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  • India, China to be hardest hit by Asia’s $4 trillion water risk

    India, China and several other Asian countries face urgent water challenges and won’t have sufficient water to develop further while ensuring food and energy security, a recent report by Hong Kong-based think tank China Water Risk (CWR) has said.

    In fact, India and China, two of the worlds’ most populous countries, will be faced with no choice but to create a new development paradigm if they want a future with water.

  • NMCG approves Rs 1570 cr Ganga projects in UP, Bihar, West Bengal

    The National Mission for Clean Ganga (NMCG) has approved 10 projects worth Rs 1573 crore under the Namami Gange programme.

    In its recent meeting, NMCG's Executive Committee (EC) gave the go-ahead for the projects, which are largely sewerage schemes on Ganga's main stem and its tributaries located in Uttar Pradesh, Bihar and West Bengal. Additionally, one sewerage scheme in Himachal Pradesh has also been approved.

  • Small water enterprises form alliance in India, seek policy reforms

    Several leading small water enterprises (SWEs) have joined hands with entrepreneurs, technology & service providers as well as funders and knowledge providers to launch the Small Water Enterprise Alliance in India, hoping to facilitate joint initiatives to establish industry standards, accelerate sector funding and advance regulatory reforms.

    The multi-sectoral collaboration, which was facilitated by leading SWE Safe Water Network, has asked for several policy changes and facilitations from the Union Government.

  • Centre issues notification for e-flow norms of Ganga

    The Centre has notified the minimum environmental flows for the Ganga that have to be maintained at various locations. The move is aimed at restoring and maintaining continuous flow of the Gangaand comes along with efforts to curb flow of untreated wastewater in the river.

    The notification will help ensure that the river has at least the minimum required environmental flow of water even after its flow gets diverted by projects and structures for purposes including irrigation, hydropower, domestic and industrial use.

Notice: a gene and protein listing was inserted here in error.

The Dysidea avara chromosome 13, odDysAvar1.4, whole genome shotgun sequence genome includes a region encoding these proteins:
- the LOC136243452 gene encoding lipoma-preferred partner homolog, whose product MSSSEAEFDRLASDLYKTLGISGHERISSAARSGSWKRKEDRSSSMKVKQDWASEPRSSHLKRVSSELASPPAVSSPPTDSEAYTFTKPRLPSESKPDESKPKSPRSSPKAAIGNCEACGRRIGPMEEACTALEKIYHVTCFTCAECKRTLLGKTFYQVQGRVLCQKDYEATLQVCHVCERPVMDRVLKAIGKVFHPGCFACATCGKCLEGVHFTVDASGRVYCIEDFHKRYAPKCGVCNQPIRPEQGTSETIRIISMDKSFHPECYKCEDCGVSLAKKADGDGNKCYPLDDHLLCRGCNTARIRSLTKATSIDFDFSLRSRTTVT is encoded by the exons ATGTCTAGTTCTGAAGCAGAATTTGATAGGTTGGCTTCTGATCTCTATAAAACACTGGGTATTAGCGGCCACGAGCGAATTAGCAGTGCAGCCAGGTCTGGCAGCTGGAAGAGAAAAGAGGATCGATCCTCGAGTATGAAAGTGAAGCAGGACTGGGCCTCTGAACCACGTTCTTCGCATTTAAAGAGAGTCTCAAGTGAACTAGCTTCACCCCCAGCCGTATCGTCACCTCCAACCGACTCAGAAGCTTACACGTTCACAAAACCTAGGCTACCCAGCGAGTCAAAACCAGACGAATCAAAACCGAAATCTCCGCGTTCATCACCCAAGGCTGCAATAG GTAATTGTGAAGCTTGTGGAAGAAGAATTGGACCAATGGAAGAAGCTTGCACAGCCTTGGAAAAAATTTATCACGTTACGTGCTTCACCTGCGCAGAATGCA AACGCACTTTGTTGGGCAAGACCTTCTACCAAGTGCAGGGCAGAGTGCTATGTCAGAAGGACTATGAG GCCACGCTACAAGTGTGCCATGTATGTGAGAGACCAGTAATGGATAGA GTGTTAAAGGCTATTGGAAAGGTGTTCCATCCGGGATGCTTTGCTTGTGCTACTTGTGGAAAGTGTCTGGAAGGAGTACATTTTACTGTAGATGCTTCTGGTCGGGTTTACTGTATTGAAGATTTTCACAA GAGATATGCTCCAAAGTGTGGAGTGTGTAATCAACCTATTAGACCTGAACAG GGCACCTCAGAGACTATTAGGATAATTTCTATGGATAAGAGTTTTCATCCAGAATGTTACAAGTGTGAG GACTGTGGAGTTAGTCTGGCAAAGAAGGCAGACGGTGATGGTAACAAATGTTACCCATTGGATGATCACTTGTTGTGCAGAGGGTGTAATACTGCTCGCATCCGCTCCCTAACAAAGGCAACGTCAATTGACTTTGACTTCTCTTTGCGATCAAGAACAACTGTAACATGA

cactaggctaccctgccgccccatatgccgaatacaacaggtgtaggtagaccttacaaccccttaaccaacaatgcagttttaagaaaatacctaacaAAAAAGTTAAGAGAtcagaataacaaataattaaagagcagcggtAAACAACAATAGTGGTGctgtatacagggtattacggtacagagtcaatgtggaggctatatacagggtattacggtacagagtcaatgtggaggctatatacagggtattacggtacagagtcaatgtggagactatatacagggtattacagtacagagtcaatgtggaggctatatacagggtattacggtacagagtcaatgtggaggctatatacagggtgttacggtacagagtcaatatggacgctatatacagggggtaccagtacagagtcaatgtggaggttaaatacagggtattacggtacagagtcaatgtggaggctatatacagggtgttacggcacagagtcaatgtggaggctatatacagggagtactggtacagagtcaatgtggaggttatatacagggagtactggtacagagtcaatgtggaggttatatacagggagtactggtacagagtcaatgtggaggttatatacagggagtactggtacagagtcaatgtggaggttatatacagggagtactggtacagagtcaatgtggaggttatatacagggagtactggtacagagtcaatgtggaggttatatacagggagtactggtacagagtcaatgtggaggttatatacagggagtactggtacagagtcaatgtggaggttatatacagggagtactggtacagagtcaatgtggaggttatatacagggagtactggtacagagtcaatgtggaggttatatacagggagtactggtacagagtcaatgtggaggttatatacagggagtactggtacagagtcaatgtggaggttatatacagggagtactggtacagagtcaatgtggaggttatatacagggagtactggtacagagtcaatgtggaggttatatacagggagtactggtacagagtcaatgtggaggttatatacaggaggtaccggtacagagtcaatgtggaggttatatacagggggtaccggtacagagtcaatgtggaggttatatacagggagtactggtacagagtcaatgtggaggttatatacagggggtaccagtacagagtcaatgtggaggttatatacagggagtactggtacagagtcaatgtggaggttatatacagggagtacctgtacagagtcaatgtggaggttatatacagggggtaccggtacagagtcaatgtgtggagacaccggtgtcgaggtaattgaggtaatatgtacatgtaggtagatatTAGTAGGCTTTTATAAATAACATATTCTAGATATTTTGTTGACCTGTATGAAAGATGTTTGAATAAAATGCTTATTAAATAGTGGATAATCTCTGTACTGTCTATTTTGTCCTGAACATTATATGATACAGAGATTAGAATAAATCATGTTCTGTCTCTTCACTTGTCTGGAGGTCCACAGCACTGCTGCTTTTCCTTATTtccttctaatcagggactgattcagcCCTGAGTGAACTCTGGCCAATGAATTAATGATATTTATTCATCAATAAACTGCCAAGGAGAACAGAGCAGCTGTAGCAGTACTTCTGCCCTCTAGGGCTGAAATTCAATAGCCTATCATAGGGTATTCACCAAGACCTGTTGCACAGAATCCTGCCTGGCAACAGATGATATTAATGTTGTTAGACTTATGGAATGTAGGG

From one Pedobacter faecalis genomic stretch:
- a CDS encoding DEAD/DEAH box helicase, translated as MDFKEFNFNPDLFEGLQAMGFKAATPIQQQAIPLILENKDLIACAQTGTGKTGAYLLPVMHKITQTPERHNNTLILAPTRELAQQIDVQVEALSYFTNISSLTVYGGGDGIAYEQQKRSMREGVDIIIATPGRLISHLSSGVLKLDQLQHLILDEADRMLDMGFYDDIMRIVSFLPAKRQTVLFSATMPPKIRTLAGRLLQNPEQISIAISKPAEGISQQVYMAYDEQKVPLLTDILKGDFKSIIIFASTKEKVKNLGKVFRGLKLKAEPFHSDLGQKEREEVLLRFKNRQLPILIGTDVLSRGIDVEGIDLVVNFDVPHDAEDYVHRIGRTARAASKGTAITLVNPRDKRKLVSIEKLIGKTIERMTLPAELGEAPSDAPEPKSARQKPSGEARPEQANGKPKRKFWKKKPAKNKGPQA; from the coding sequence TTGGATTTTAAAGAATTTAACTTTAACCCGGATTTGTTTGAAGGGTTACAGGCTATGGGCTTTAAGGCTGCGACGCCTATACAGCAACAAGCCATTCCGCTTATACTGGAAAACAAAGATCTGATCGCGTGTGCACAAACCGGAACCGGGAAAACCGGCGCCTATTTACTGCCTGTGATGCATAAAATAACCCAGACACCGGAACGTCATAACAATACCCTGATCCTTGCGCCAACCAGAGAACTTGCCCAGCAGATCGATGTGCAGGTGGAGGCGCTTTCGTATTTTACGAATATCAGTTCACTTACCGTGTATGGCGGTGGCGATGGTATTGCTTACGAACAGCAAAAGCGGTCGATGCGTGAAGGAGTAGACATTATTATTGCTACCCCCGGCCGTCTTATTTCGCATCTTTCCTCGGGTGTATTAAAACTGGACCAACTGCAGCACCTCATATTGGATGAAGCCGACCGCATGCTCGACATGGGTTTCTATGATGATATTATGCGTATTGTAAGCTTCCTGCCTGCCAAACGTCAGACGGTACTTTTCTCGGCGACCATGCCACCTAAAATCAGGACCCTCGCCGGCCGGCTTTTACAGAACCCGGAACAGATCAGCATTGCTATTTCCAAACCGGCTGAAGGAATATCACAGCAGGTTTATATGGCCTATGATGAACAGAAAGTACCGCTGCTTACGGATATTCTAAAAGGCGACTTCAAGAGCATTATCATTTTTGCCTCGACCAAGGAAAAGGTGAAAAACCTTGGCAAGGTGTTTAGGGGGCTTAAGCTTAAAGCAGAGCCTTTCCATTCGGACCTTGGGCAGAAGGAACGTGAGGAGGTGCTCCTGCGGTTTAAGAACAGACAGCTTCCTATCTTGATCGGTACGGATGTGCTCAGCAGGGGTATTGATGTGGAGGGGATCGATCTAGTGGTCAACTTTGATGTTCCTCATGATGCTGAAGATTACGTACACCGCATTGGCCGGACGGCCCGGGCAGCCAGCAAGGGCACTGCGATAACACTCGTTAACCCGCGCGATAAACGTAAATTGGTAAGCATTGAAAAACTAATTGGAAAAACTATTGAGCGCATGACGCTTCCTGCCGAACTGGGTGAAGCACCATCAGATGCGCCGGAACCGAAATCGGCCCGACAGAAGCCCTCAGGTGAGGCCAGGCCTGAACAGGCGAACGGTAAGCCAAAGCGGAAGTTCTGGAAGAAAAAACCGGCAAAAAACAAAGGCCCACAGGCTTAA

• Sewage infrastructure development along Ganga River remains slow

    Despite the urgency to clean and rejuvenate the Ganga River as per the 2019-20 deadline given by the Centre, the progress of sewage infrastructure development remains woefully tardy.

    Till August 2018, less than a fourth of the proposed sewage infrastructure projects have been completed under the Namami Gange Mission while no new sewage treatment capacity has been added at all in Bihar and Uttarakhand.

  • India urged to consider climate change too in hydropower planning

    Stating that generation of hydropower from top seven projects in India has suffered due to climate variability in the past six decades, a new research report has warned that future projected climate change may also hit reservoir operation for power generation from these projects.

    The government must consider changes occurring due to climate change while planning new hydropower projects, the study carried out by researchers from the Indian Institute of Technology-Gandhinagar, has said.

  • South Asia river water flow seen increasing on global warming

    A wetter future awaits South Asia. A new study based on global climate change models that informed the fifth assessment report of the UN’s Intergovernmental Panel on Climate Change has indicated that the South Asia region will see a 20–30 per cent increase in mean annual runoff for the period 2046–2075 relative to the study baseline period of 1976–2005.

  • NGT asks Railways to seek CGWA NoC for groundwater extraction

    The National Green Tribunal (NGT) has directed the Railways to seek no objection certificates (NoC) from the Central Ground Water Authority (CGWA) for extracting groundwater to clean station platforms and coaches even as the green tribunal is understood to have directed the Centre, state governments and their various agencies to submit a comprehensive plan for restoration of groundwater and check erosion of the water table on an urgent basis.

  • Climate change to depress living standards, erode GDP in India

    Over 800 million people, or half the population in South Asia could see their living standards worsen by 2050 due to climate change. India is expected to be one of the worst hit, a recently released study by the World Bank has warned.

    The study - South Asia’s Hotspots - focused on all six countries in South Asia and found that average temperatures in the region have increased in the last sixty years and will continue rising. Additionally, rainfall is becoming more erratic: some areas will experience more droughts, others more rain.

  • World is off the track on water and sanitation goal

    The world is not on track to reach United Nations Sustainable Development Goal 6 (SDG 6) on water and sanitation, with billions of people across the globe still lacking safe water, sanitation & handwashing facilities.

    Also, water pollution seems to be worsening. While the water and sanitation sector lacks funding, governance structures in many countries are weak and fragmented, said a new report by UN-Water.

Why forests should take centre stage during the water decade

Only a tiny fraction of national biodiversity plans consider the impact of forests on water supply, and only a fraction of national water plans place ecosystems at their centre.

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